# PLOTTING THE GEOSPATIAL DATA CLIPPED BY COASTLINES IN PYTHON

## Introduction

In geosciences, we most frequently have to make geospatial plots, but the available data is unevenly distributed and irregular (Figure 1). We like to show the data, in general, for the whole region and one way of performing, so it to do the geospatial interpolation of the data. Geospatial interpolation means merely that we obtain the interpolated values of the data at regular grid points, both longitudinally and latitudinally. After obtaining these values, if we plot the data, then the grid points is most likely to extend out of the coastline constrain of our study. We wish to plot the data inside the coastline borders of the area, which is our area of study. We can do that by just removing all the grid points outside the perimeter. One way to clip the data outside the coastline path is to remove the grid points outside the region manually, but this method is quite tedious. We, programmers, love being lazy, and that helps us to seek better ways.

In this post, we aim to do

- The interpolation of these data values using the ordinary kriging method and
- plot the output within the coastline border of Taiwan.

For implementing the ordinary kriging interpolation, we will use the “pykrige” kriging toolkit available for Python. The package can be easily installed using the “pip” or “conda” package manager for Python.

## Importing necessary modules

```
import numpy as np
import pandas as pd
import glob
from pykrige.ok import OrdinaryKriging
from pykrige.kriging_tools import write_asc_grid
import pykrige.kriging_tools as kt
import matplotlib.pyplot as plt
from mpl_toolkits.basemap import Basemap
from matplotlib.colors import LinearSegmentedColormap
from matplotlib.patches import Path, PathPatch
```

## Reading data

The first step for interpolation is to read the available data. Our data is of the format shown in Figure 2. Let’s say we want to interpolate for the “R_FACTOR”. We first read this data file. We can easily do that using the “pandas” in Python.

```
datafile='datafilename.txt'
df=pd.read_csv(datafile,delimiter='s+')
```

Now, we have read the whole tabular data, but we need only the “R_FACTOR”, “St.Lat”, and “St.Lon” columns.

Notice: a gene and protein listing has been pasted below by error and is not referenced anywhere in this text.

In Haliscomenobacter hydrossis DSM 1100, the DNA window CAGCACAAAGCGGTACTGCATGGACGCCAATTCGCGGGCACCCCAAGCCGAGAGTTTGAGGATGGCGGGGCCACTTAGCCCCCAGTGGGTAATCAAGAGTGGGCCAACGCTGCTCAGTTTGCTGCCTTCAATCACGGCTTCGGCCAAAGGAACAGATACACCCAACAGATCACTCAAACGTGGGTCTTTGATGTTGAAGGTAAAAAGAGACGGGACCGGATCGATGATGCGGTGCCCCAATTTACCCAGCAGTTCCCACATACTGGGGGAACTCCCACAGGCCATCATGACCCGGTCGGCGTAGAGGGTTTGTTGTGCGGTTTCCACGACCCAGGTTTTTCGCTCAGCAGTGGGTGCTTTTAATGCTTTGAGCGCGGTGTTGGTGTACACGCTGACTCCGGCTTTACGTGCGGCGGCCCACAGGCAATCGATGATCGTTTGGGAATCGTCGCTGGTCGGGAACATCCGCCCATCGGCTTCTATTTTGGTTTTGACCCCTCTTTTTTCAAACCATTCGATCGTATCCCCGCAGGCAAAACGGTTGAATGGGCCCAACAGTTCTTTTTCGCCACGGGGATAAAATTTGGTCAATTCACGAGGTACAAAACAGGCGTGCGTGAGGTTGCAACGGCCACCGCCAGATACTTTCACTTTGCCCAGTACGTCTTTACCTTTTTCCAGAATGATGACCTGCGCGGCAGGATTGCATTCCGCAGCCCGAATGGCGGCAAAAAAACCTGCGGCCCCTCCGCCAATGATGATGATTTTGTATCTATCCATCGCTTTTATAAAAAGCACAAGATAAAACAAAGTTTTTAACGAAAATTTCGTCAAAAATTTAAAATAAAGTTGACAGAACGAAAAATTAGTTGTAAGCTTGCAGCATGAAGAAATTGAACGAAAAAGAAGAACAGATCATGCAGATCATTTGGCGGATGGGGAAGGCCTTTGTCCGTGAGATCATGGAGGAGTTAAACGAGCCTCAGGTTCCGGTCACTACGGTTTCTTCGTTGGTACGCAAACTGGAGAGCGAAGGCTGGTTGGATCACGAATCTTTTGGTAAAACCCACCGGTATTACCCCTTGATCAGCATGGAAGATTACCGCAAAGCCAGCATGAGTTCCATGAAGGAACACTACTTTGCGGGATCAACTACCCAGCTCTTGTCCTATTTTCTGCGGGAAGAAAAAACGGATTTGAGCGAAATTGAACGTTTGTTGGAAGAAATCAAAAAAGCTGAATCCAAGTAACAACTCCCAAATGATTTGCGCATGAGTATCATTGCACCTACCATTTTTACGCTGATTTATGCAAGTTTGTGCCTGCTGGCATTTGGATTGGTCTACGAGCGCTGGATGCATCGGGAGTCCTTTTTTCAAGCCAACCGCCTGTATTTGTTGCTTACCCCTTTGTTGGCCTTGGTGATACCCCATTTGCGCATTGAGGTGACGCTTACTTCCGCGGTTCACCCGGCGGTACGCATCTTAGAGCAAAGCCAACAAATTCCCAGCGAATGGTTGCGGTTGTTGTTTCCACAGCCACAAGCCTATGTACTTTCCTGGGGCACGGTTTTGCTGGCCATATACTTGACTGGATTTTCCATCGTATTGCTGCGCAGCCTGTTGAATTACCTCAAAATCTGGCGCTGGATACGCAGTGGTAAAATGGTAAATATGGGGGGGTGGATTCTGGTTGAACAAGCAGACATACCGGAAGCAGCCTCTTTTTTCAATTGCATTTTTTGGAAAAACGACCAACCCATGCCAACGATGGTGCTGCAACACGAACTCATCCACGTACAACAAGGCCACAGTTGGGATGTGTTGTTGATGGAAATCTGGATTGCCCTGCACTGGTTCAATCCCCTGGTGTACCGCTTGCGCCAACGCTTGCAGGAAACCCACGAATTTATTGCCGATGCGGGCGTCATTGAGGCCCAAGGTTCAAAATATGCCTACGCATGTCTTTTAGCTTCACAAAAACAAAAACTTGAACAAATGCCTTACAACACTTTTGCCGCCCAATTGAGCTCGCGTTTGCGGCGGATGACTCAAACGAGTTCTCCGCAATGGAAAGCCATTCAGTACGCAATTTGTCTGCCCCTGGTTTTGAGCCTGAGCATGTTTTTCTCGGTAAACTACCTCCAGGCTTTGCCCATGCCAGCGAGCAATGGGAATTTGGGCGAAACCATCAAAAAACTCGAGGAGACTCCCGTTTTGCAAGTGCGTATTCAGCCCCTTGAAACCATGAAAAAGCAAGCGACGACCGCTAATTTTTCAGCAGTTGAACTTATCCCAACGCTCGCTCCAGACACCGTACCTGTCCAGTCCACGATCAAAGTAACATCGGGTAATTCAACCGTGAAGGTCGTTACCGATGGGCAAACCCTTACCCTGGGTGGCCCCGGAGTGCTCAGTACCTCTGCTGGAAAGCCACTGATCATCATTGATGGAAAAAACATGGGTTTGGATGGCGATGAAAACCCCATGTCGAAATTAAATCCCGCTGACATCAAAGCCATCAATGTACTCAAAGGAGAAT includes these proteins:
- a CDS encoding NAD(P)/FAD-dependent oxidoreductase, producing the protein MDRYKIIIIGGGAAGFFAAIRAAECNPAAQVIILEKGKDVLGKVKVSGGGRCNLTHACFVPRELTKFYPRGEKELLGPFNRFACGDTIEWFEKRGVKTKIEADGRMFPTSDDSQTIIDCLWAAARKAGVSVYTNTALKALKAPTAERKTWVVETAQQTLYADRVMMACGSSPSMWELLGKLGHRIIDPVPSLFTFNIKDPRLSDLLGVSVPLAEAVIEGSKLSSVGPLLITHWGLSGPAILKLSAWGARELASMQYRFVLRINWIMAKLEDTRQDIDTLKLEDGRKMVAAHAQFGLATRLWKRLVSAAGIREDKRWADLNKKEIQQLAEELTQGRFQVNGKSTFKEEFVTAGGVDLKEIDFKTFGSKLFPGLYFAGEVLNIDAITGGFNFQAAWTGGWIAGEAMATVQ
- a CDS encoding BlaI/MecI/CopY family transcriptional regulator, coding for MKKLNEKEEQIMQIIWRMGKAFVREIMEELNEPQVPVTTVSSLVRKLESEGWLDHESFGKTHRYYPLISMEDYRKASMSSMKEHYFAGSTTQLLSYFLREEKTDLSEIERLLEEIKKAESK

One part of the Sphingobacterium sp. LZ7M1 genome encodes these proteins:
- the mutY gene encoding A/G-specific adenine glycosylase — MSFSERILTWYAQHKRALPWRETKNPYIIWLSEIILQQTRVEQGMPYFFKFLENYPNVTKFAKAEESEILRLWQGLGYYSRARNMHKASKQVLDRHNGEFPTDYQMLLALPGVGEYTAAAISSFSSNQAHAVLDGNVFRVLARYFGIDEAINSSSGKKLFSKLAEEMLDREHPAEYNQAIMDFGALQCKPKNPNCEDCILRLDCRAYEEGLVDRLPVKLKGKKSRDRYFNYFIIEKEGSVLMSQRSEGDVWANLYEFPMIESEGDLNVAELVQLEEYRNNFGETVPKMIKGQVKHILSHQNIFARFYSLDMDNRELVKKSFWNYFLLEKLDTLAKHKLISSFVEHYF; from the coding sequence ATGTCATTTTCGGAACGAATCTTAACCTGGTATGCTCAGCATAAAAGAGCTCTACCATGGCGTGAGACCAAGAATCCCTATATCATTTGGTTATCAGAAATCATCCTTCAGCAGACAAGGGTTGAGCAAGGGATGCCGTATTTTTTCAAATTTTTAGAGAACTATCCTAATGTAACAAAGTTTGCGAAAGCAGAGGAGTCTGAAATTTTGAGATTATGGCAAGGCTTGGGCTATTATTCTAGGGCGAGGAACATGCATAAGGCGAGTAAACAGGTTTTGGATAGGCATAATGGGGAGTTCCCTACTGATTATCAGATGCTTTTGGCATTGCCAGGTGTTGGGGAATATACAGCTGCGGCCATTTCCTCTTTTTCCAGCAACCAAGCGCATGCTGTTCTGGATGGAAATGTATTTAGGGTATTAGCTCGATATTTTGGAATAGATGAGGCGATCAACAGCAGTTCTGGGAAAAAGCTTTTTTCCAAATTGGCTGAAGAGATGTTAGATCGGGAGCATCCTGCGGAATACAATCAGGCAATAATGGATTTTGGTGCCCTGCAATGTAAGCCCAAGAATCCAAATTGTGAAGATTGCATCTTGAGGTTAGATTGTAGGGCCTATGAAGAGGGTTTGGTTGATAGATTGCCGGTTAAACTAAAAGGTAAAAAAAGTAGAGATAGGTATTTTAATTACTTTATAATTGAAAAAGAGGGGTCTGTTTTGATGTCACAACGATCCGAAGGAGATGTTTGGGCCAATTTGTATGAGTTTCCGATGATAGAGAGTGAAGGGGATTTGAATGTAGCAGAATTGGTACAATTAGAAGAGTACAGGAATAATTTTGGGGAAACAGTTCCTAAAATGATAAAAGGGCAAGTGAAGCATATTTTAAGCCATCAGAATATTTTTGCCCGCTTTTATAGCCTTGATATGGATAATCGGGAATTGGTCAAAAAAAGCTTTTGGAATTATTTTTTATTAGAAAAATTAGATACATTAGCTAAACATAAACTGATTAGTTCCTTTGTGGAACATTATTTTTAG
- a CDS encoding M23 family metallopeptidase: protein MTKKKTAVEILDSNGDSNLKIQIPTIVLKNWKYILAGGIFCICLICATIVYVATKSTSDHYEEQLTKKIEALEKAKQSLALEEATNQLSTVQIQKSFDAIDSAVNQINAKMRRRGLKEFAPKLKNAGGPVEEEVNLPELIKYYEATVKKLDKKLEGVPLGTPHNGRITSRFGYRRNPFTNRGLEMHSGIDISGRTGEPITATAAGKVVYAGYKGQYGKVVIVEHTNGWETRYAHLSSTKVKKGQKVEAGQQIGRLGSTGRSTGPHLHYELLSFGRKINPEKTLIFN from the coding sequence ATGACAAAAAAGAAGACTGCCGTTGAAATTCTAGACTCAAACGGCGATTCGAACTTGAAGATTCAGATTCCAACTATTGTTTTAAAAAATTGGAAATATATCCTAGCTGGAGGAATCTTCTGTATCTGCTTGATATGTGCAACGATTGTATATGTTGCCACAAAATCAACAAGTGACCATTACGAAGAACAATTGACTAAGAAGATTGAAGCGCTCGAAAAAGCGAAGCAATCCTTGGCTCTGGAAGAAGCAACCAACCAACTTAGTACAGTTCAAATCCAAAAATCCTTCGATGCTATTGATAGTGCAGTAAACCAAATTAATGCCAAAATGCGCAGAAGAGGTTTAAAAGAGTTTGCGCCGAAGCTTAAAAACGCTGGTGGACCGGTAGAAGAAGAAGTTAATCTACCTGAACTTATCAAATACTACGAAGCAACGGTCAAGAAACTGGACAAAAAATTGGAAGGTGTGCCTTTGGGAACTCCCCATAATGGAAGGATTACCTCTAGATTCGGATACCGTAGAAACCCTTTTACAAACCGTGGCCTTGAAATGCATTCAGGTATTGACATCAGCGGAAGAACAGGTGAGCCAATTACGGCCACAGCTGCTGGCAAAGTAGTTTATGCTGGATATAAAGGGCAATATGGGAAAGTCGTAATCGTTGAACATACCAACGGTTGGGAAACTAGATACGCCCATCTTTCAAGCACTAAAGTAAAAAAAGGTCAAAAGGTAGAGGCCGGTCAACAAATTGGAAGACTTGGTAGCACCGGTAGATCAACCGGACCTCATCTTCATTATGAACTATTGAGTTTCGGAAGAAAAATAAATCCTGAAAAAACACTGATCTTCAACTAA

```
lons=np.array(df['St.Lon'])
lats=np.array(df['St.Lat'])
data=np.array(df[data])
```

## Kriging data

Now, we have our required data available in the three variables. We can, now, define the grid points where we seek the interpolated values.

```
grid_space = 0.01
grid_lon = np.arange(np.amin(lons), np.amax(lons), grid_space) #grid_space is the desired delta/step of the output array
grid_lat = np.arange(np.amin(lats), np.amax(lats), grid_space)
```

The minimum and maximum of the longitude and latitude are chosen based on the data.

We use the “ordinary kriging” function of “pykrige” package to interpolate our data at the defined grid points. For more details, the user can refer to the manual of the “pykrige” package.

```
OK = OrdinaryKriging(lons, lats, data, variogram_model='gaussian', verbose=True, enable_plotting=False,nlags=20)
z1, ss1 = OK.execute('grid', grid_lon, grid_lat)
```

“z1” is the interpolated values of “R_FACTOR” at the grid_lon and grid_lat values.

## Plotting interpolation

Now, we wish to plot the interpolated values. We will use the “basemap” module to plot the geographic data.

```
xintrp, yintrp = np.meshgrid(grid_lon, grid_lat)
fig, ax = plt.subplots(figsize=(10,10))
m = Basemap(llcrnrlon=lons.min()-0.1,llcrnrlat=lats.min()-0.1,urcrnrlon=lons.max()+0.1,urcrnrlat=lats.max()+0.1, projection='merc', resolution='h',area_thresh=1000.,ax=ax)
```

We, first, made the 2D meshgrid using the grid points and then call the basemap object “m” with the Mercator projection. The constraints of the basemap object can be manually defined instead of the minimum and maximum of the latitude and longitude values as used.

```
m.drawcoastlines() #draw coastlines on the map
x,y=m(xintrp, yintrp) # convert the coordinates into the map scales
ln,lt=m(lons,lats)
cs=ax.contourf(x, y, z1, np.linspace(0, 4500, ncols),extend='both',cmap='jet') #plot the data on the map.
cbar=m.colorbar(cs,location='right',pad="7%") #plot the colorbar on the map
# draw parallels.
parallels = np.arange(21.5,26.0,0.5)
m.drawparallels(parallels,labels=[1,0,0,0],fontsize=14, linewidth=0.0) #Draw the latitude labels on the map
# draw meridians
meridians = np.arange(119.5,122.5,0.5)
m.drawmeridians(meridians,labels=[0,0,0,1],fontsize=14, linewidth=0.0)
```

This will give us the plot of the interpolated values (Figure 3). Here, we do not seek the plot outside the coastline boundary of Taiwan. We wish to mask the data outside the boundary.

## Masking unnecessary parts in the map

```
##getting the limits of the map:
x0,x1 = ax.get_xlim()
y0,y1 = ax.get_ylim()
map_edges = np.array([[x0,y0],[x1,y0],[x1,y1],[x0,y1]])
##getting all polygons used to draw the coastlines of the map
polys = [p.boundary for p in m.landpolygons]
##combining with map edges
polys = [map_edges]+polys[:]
##creating a PathPatch
codes = [
[Path.MOVETO]+[Path.LINETOfor p in p[1:]]
for p in polys
]
polys_lin = [v for p in polys for v in p]
codes_lin = [xx for cs in codes for xx in cs]
path = Path(polys_lin, codes_lin)
patch = PathPatch(path,facecolor='white', lw=0)
```

Here, the ‘facecolor’ of the ‘pathpatch’ defines the color of the masking. We kept is ‘white,’ but the user can define any color they like.

```
##masking the data outside the inland of Taiwan
ax.add_patch(patch)
```

```
plt.show() #to display the plot
# plt.savefig('figurename.png',dpi=300,bbox_inches='tight') #to save the figure in png format
plt.close('all')
```

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